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The Tyranny of the Identity: Growth Accounting Revisited

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  • Jesus Felipe
  • John McCombie

Abstract

It has been argued in the literature that growth accounting may be undertaken by directly differentiating the national income and product accounts identity where total income equals labour's total compensation and total profits. This paper shows that this is simply an exercise in the manipulation of an accounting identity without necessarily having any theoretical foundation. Simulations show that the estimates of total factor productivity growth resulting from growth accounting performed with aggregate monetary data are not equivalent to the true rate of technological progress implied by the micro-data. This suggests that results from the orthodox growth accounting approach may be very misleading.

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Bibliographic Info

Article provided by Taylor & Francis Journals in its journal International Review of Applied Economics.

Volume (Year): 20 (2006)
Issue (Month): 3 ()
Pages: 283-299

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Handle: RePEc:taf:irapec:v:20:y:2006:i:3:p:283-299

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Keywords: Total factor productivity growth; accounting identity;

References

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  1. Robert J. Barro, 1998. "Notes on Growth Accounting," NBER Working Papers 6654, National Bureau of Economic Research, Inc.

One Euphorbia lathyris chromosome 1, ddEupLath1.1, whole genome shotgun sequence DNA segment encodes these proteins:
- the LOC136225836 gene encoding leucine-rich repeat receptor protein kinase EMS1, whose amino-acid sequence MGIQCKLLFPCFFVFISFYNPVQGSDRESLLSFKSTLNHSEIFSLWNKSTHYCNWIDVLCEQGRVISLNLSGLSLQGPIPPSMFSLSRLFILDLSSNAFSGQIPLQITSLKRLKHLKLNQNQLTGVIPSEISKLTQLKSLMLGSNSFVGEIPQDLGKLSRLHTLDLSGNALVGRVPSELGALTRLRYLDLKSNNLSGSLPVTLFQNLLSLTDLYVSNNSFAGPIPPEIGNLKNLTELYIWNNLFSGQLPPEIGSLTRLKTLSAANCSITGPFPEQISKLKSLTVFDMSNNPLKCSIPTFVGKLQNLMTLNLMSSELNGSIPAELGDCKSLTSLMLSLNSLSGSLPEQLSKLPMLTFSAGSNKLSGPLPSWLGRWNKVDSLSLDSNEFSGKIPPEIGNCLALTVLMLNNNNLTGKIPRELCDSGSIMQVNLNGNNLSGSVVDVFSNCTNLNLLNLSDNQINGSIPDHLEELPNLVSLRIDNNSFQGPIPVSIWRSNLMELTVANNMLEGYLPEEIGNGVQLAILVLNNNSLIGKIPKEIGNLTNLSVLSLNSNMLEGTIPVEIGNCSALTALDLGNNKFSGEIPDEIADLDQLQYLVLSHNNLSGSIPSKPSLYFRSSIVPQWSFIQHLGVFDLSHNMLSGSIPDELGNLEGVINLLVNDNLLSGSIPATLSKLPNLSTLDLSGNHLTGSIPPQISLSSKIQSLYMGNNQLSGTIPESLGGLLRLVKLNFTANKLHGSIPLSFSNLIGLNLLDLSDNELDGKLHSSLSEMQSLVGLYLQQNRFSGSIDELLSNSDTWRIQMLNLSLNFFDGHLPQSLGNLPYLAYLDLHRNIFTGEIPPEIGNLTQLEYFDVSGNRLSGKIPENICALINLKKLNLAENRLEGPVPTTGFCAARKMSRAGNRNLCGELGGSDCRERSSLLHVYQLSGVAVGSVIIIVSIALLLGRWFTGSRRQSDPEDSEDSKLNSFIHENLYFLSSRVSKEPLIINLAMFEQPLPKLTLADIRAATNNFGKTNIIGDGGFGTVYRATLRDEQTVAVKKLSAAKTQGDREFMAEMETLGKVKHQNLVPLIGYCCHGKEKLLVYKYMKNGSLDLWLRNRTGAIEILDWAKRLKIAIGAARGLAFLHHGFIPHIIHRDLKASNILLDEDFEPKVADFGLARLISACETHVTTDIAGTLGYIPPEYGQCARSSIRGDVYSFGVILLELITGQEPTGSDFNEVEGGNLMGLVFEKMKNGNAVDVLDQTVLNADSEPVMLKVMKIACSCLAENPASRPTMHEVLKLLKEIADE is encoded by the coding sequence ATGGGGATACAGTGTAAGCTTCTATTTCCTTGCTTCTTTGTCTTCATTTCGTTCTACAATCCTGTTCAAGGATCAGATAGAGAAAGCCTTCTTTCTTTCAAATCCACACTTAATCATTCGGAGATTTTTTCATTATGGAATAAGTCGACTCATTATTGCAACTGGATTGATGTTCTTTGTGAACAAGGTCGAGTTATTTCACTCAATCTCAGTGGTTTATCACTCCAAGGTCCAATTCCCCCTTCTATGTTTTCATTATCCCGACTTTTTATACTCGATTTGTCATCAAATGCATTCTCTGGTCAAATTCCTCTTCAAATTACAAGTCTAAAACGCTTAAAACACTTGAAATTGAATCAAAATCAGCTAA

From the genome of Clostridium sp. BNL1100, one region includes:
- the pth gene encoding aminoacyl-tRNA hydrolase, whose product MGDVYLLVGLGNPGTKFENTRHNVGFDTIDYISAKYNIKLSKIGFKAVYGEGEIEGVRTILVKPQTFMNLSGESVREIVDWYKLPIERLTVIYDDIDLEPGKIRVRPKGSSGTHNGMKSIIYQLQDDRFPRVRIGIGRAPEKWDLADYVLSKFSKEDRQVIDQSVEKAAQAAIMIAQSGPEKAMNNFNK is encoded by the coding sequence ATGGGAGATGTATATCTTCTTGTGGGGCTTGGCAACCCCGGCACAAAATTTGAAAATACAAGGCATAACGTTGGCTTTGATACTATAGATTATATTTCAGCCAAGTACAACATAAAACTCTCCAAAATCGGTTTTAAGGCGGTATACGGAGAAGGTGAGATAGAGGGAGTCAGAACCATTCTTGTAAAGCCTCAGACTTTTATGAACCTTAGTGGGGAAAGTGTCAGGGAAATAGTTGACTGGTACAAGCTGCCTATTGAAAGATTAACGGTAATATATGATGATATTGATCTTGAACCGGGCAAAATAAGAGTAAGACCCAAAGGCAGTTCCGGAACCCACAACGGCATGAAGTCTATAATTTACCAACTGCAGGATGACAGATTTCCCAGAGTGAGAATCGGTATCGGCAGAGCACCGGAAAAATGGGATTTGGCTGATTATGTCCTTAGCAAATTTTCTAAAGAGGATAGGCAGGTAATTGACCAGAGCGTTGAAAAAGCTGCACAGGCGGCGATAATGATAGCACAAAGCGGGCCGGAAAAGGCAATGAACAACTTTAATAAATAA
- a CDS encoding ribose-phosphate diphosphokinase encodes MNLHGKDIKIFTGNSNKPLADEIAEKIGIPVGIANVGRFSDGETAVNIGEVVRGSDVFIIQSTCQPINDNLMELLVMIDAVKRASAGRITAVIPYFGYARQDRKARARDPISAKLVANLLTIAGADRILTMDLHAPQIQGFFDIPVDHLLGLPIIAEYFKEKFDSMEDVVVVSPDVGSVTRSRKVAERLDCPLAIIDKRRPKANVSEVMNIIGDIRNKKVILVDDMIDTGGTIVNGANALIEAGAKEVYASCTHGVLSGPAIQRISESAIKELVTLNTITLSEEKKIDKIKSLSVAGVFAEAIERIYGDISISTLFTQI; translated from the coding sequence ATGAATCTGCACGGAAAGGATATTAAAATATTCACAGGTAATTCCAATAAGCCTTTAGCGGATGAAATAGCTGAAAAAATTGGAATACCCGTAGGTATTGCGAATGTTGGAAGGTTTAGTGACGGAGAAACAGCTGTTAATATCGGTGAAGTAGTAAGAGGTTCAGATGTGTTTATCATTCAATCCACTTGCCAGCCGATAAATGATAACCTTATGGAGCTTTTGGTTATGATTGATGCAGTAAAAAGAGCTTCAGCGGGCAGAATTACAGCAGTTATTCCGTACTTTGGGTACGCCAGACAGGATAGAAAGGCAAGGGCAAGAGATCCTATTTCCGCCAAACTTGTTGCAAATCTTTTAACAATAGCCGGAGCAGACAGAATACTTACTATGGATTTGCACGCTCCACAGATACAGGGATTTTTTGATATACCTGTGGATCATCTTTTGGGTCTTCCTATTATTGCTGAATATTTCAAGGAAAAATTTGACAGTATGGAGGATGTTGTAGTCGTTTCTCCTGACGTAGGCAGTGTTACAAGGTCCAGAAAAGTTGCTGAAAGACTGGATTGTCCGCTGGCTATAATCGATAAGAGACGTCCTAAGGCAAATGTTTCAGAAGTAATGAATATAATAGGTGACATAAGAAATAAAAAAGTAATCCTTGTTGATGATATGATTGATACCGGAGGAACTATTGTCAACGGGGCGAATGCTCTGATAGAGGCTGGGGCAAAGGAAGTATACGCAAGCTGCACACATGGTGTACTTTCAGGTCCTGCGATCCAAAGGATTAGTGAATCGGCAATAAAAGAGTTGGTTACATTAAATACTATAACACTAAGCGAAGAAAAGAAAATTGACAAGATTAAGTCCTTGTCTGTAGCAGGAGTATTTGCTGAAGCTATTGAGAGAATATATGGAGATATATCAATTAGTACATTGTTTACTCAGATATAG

2. J. S. L. McCombie, 1998. "'Are There Laws of Production': an assessment of the early criticisms of the," Review of Political Economy, Taylor & Francis Journals, vol. 10(2), pages 141-173.
  3. Charles R. Hulten, 2000. "Total Factor Productivity: A Short Biography," NBER Working Papers 7471, National Bureau of Economic Research, Inc.
  4. J. S. L. McCombie, 2001. "What Does the Aggregate Production Function Show? Further Thoughts on Solow's "Second Thoughts on Growth Theory"," Journal of Post Keynesian Economics, M.E. Sharpe, Inc., vol. 23(4), pages 589-615, July.
  5. Jesus Felipe & J. S. L. McCombie, 2003. "Some methodological problems with the neoclassical analysis of the East Asian miracle," Cambridge Journal of Economics, Oxford University Press, vol. 27(5), pages 695-721, September.
  6. Jesus Felipe & J. S. L. McCombie, 2005. "How Sound are the Foundations of the Aggregate Production Function?," Eastern Economic Journal, Eastern Economic Association, vol. 31(3), pages 467-488, Summer.
  7. F. M. Fisher & R. M. Solow & J. R. Kearl, 1974. "Aggregate Production Functions: Some CES xperiments," Working papers 136, Massachusetts Institute of Technology (MIT), Department of Economics.
  8. Prescott, Edward C, 1998. "Needed: A Theory of Total Factor Productivity," International Economic Review, Department of Economics, University of Pennsylvania and Osaka University Institute of Social and Economic Research Association, vol. 39(3), pages 525-51, August.
  9. Jesus Felipe & Carsten Holz, 2001. "Why do Aggregate Production Functions Work? Fisher's simulations, Shaikh's identity and some new results," International Review of Applied Economics, Taylor & Francis Journals, vol. 15(3), pages 261-285.
  10. Simon, Herbert A, 1979. " On Parsimonious Explanations of Production Relations," Scandinavian Journal of Economics, Wiley Blackwell, vol. 81(4), pages 459-74.
  11. Chang-Tai Hsieh, 2002. "What Explains the Industrial Revolution in East Asia? Evidence From the Factor Markets," American Economic Review, American Economic Association, vol. 92(3), pages 502-526, June.
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Cited by:
  1. Kenneth Carlaw & Richard Lipsey, 2011. "Sustained endogenous growth driven by structured and evolving general purpose technologies," Journal of Evolutionary Economics, Springer, vol. 21(4), pages 563-593, October.
  2. Kronenberg, Tobias, 2010. "Finding common ground between ecological economics and post-Keynesian economics," Ecological Economics, Elsevier, vol. 69(7), pages 1488-1494, May.
  3. James Bessen, 2008. "Accounting for Productivity Growth When Technical Change is Biased," Working Papers 0802, Research on Innovation.

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